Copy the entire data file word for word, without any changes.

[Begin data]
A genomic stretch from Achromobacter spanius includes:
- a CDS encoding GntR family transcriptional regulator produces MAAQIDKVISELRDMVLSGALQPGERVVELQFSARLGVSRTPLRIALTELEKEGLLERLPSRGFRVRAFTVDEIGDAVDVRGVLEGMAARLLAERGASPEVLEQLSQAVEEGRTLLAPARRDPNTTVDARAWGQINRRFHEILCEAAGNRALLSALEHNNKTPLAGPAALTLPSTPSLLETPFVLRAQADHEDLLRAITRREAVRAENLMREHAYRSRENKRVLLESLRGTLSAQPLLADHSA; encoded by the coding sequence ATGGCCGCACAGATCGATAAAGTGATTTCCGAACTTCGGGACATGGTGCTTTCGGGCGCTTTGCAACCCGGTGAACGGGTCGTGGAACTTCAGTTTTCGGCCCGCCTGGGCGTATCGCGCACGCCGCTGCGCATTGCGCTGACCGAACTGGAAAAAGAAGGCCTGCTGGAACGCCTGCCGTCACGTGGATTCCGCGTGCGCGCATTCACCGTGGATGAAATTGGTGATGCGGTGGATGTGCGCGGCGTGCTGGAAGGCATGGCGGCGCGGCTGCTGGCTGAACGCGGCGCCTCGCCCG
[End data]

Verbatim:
A genomic stretch from Achromobacter spanius includes:
- a CDS encoding GntR family transcriptional regulator produces MAAQIDKVISELRDMVLSGALQPGERVVELQFSARLGVSRTPLRIALTELEKEGLLERLPSRGFRVRAFTVDEIGDAVDVRGVLEGMAARLLAERGASPEVLEQLSQAVEEGRTLLAPARRDPNTTVDARAWGQINRRFHEILCEAAGNRALLSALEHNNKTPLAGPAALTLPSTPSLLETPFVLRAQADHEDLLRAITRREAVRAENLMREHAYRSRENKRVLLESLRGTLSAQPLLADHSA; encoded by the coding sequence ATGGCCGCACAGATCGATAAAGTGATTTCCGAACTTCGGGACATGGTGCTTTCGGGCGCTTTGCAACCCGGTGAACGGGTCGTGGAACTTCAGTTTTCGGCCCGCCTGGGCGTATCGCGCACGCCGCTGCGCATTGCGCTGACCGAACTGGAAAAAGAAGGCCTGCTGGAACGCCTGCCGTCACGTGGATTCCGCGTGCGCGCATTCACCGTGGATGAAATTGGTGATGCGGTGGATGTGCGCGGCGTGCTGGAAGGCATGGCGGCGCGGCTGCTGGCTGAACGCGGCGCCTCGCCCG